Wednesday, June 25, 2014

Rosemary's Baby's Birthday

Yeah, I plan to get back to Catullus next Wednesday.  Christmas comes six months from today, so Ira Levin made that Rosemary's baby's birthday.  March 25 (my grandmother's birthday) used to mark the new year since people considered it the day of Jesus's conception.  September 25 marks William Faulkner's birthday.

I watched Rosemary's Birthday on cable about fifteen years ago.  Joe Bob Briggs hosted, and he did a very thorough job discussing the production.  After each commercial he had more tidbits.  I've never seen a more thorough job.  The show lasted for hours.

Stephen King has a nice discussion of both the novel and the film in his wonderful Danse Macabre.  He comments on the amazing fidelity of the movie to the novel.  Robert Evans said he had to talk Mia Farrow into doing the film.  Frank Sinatra, Farrow's husband at the time, didn't want her to do it.  Evans told her the film would make her a star.  It did, and she got a divorce shortly thereafter.

John Lennon later lived in the apartment in the Dakota where they filmed it.

Wednesday, June 18, 2014

Delta Seventy

David Thomson seems to me to have a deeper understanding of media and its impact on humanity than Marshall McLuhan.  David Thomson wrote a book called Have You Seen? which consists of one thousand one page film reviews.  I decided to watch all the films in that book I had not seen before, and I decided to watch them mostly in chronological order.  I started in 1895, and I did a little background reading on each year as I moved forward.  1895 marked the height of Oscar Wilde's success as well as his downfall.  As I moved forward through the decades, I found myself getting caught up in the historical sweep.

I've now reached 1944.  As part of my background reading I read the chronologically arranged Collected Poems of William Carlos Williams.  In 1944 Williams published The Wedge, and Louis Zukofsky helped him with arranging and editing the poems.  Reading the poems and the notes, especially Williams' response to Wallace Stevens' notion of "anti-poetry," the vastness of literature struck me.  One can spend a lifetime studying an author and still have so much to learn about them.  "Remove infinity from it, and infinity still remains," as the Upanishads say.  I recall a story about someone introducing a scholar to Robert Frost as "a Hawthorne man."  Frost replied, "Why not be your own man?"  I think I see Frost's point, but I can also understand the yearning for scholarship, for understanding the contexts of literature.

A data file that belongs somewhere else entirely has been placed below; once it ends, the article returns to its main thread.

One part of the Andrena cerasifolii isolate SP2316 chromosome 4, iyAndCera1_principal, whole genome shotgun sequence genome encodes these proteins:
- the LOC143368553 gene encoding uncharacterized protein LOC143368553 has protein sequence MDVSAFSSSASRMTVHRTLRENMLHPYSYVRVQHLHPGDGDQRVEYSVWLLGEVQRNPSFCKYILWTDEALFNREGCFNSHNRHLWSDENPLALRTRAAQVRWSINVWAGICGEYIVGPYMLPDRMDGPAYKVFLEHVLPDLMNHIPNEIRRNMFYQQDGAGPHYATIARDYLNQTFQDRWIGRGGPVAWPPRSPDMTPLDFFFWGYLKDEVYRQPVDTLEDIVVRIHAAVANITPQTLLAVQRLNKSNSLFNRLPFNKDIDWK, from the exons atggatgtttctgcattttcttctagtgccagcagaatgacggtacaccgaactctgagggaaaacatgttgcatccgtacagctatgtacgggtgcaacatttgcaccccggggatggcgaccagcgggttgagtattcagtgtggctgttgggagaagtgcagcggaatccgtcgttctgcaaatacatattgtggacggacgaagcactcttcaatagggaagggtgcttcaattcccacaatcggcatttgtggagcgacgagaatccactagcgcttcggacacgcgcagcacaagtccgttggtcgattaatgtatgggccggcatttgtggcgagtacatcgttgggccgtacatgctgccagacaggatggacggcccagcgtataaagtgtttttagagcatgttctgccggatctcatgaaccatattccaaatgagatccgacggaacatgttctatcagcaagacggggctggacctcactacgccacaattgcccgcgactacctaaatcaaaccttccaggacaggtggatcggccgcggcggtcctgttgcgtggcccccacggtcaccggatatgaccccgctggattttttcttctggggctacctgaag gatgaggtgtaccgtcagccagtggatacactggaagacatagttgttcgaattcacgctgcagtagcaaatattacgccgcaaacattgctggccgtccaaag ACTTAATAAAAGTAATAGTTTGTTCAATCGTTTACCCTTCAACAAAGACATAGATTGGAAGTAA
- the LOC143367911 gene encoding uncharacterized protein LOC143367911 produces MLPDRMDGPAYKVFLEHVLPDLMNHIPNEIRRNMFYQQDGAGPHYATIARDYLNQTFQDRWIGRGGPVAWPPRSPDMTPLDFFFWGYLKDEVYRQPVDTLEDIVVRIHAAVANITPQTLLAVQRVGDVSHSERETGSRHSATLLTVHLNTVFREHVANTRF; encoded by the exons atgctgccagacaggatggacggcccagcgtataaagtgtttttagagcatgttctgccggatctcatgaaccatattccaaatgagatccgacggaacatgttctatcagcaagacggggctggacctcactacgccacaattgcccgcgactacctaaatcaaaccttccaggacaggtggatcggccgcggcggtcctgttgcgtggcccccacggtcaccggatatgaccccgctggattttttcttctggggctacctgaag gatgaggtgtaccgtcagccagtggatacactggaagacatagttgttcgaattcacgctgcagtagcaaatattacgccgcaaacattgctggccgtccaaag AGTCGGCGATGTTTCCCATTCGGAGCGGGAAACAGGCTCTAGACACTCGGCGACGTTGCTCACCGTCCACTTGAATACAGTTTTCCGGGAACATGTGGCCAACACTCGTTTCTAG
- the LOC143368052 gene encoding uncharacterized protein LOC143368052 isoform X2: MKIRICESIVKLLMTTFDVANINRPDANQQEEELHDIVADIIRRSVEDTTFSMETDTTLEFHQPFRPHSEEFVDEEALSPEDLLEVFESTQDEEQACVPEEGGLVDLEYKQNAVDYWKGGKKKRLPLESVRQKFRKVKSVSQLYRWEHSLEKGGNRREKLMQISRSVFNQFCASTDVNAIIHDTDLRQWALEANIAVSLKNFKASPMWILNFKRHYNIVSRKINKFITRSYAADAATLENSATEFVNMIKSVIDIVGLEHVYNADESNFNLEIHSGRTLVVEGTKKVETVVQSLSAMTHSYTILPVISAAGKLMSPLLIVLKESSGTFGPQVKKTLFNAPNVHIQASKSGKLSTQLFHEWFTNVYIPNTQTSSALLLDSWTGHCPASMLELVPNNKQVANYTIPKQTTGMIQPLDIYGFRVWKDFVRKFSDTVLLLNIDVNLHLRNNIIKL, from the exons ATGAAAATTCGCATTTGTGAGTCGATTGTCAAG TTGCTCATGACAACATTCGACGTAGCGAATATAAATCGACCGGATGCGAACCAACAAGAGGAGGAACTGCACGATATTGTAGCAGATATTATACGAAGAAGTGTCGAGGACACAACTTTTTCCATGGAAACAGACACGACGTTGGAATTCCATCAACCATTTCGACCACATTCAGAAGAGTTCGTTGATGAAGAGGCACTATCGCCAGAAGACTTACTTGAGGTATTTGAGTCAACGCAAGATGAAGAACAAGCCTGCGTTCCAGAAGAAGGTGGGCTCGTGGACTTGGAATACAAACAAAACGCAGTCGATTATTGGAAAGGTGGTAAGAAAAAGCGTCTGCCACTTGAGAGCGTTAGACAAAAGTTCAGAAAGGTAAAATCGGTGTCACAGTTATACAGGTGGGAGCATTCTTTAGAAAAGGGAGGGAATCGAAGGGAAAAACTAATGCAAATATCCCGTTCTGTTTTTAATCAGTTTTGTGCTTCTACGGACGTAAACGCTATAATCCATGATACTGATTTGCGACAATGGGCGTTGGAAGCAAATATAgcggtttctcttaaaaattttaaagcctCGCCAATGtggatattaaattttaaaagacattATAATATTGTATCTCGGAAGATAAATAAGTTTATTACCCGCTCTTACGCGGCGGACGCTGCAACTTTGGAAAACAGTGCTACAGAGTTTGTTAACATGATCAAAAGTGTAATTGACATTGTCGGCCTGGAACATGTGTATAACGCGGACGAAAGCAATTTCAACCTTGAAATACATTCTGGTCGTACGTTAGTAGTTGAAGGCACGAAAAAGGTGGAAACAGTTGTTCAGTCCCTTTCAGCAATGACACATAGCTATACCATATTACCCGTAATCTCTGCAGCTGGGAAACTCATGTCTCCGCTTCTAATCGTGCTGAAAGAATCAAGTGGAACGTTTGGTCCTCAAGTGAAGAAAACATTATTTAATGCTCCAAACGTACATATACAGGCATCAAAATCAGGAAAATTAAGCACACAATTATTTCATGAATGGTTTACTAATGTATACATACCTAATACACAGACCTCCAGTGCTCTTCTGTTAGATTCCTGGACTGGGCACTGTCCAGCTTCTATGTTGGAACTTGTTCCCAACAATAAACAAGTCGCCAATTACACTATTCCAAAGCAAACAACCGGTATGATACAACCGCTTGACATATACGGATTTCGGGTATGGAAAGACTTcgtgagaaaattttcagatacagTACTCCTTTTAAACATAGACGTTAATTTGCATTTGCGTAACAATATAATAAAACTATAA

William Snodgrass wrote,

"I haven't read one book about
a book"

but I love books about books.  I've devoted a fair chunk of my life to understanding Robert Anton Wilson, James Joyce, and Ezra Pound, etc., but I've barely scratched the surface.  Oh well, I do look forward to 1945 and the end of the war.

Wednesday, June 11, 2014

Catullus 4

This poem deals with the retirement of a boat.  It contemplates the trees which gave the wood which made the boat (which docks by the house that Jack built).  It contemplates the whole process of life.  It reminds me of the scenes in Bull Durham which deal with aging, with Crash never achieving his dreams in the Show.  I read a bit of the Fusus al-Hikam by Ibn 'Arabi yesterday which echoed Heraclitus's notions that reality never repeats itself.  The patterns seem to, though.

Wednesday, June 4, 2014

Catullus 3

The father of one of my students speaks a number of languages, and he said that the more one studies them, the easier they get.  Researching Catullus 3 today, I reread the Zukofskys' version, read another English version, and for the hell of it looked at a German version.  Having just read two versions of the poem in English, and with my limited German, the German version made a little sense.  However, I couldn't say what I considered Catullus's true mood in the poem.  Parts of it sound sarcastic in one English version.

It would not surprise me if I end up teaching Latin for the next 23 years.  In that case, I suspect my Latin will greatly improve, which I look forward to.  I did find interesting how Catullus observed his girlfriend's great love for her pet two thousand years ago.  This theme recurs from culture to culture, from century to century.  It made me think of Chekhov's "Lady with a Lapdog."

Right now I have George Harrison's All Things Must Pass playing.  I had forgotten how much I love the "Apple Jam" section of that CD.